What does Sleep Apnea have to do with Dentistry?

Woman Sleeping Peacefully

Getting a good night’s sleep is one of the best things you can do for your health. There are many things that can prevent you from getting the high-quality sleep that will leave you feeling refreshed in the morning and support good dental health.

People who experience sleep apnea often don’t get quality sleep and can feel tired all day. Fatigue makes it hard to participate in daily activities, both at work and at home. Thankfully, there are a couple options for dealing with sleep apnea and one of them involves the dentist.

Sleep Apnea

What Is Sleep Apnea?

Sleep apnea is a condition that affects your ability to breath while you sleep. People with sleep apnea experience pauses in their breathing caused by their airway collapsing or their tongue sliding back into their airway. The brain, thinking you’re choking, reacts by waking you up, which restores the airway enough for you to go back to sleep.

Often, patients with sleep apnea don’t wake up fully enough to know this is happening, and it can happen dozens of times during your sleep, interrupting their natural  patterns. Due to these interruptions, people are left feeling tired even after a full night’s rest.

How Is Sleep Apnea Diagnosed?

Often, people with sleep apnea don’t know they have it. Their partner or other loved ones often notice the symptoms. If your partner complains about your snoring or expresses concern that you appear to stop breathing sometimes in your sleep, it’s very possible that you have sleep apnea. However, it’s important to talk to your doctor to confirm and discuss a course of action.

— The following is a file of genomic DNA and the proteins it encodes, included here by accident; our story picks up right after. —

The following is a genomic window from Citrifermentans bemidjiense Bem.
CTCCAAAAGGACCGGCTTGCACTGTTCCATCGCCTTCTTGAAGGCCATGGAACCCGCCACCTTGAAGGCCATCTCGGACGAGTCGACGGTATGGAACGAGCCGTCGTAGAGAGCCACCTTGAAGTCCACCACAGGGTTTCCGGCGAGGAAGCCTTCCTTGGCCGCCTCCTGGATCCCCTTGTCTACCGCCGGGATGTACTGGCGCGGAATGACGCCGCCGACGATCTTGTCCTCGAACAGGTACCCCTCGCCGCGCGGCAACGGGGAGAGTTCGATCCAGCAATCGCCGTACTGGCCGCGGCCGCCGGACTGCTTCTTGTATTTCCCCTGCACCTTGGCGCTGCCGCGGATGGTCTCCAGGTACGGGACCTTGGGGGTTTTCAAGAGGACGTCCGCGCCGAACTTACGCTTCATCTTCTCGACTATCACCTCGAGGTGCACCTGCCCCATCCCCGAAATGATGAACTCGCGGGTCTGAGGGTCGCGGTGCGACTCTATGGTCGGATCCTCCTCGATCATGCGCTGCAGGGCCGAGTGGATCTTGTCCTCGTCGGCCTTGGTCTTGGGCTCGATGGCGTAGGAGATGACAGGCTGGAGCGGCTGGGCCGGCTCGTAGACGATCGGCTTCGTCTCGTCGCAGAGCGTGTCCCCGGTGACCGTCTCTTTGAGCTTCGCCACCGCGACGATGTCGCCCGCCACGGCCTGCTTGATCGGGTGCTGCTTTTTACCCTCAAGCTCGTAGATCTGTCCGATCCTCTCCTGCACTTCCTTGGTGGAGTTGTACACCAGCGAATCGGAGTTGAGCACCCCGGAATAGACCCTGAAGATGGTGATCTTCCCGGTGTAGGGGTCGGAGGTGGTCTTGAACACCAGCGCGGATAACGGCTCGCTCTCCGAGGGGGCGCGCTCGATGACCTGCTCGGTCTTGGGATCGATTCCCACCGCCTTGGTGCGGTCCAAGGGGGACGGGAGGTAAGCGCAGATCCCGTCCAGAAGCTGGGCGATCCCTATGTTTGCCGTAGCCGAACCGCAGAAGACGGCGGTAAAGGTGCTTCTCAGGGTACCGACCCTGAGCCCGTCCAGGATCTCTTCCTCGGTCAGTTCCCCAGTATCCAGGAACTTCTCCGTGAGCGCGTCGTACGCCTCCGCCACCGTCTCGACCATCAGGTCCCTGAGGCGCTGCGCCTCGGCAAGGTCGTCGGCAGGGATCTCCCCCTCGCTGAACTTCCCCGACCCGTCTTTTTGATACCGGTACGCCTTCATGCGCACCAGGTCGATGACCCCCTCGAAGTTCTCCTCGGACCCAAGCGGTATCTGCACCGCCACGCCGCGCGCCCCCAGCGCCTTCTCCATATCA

Sleep Apnea - Snoring Partner

What Does the Dentist Have to Do With Sleep Apnea?

There are two common treatments for sleep apnea. The most commonly known one is a Continuous Positive Airway Pressure machine (CPAP). This machine pushes air past your tongue and into your airway to prevent any blockage. The other treatment is an oral device custom-made by your dentist. These devices sit around your teeth and hold your jaw and tongue in a position to keep your airway open.

While having something in your mouth is probably the last thing you want while you sleep, oral appliances do give you more freedom in how you sleep.

Are you a side or stomach sleeper? Those positions are much easier to get into with an oral appliance, compared to a CPAP that is tethered to the night stand.

Whatever treatment you choose for your sleep apnea, it’s important that you get the high quality sleep that you need to be in tip-top shape. If you’d like more information on dental treatments for sleep apnea, contact our team and we’d be happy to answer any questions you have.

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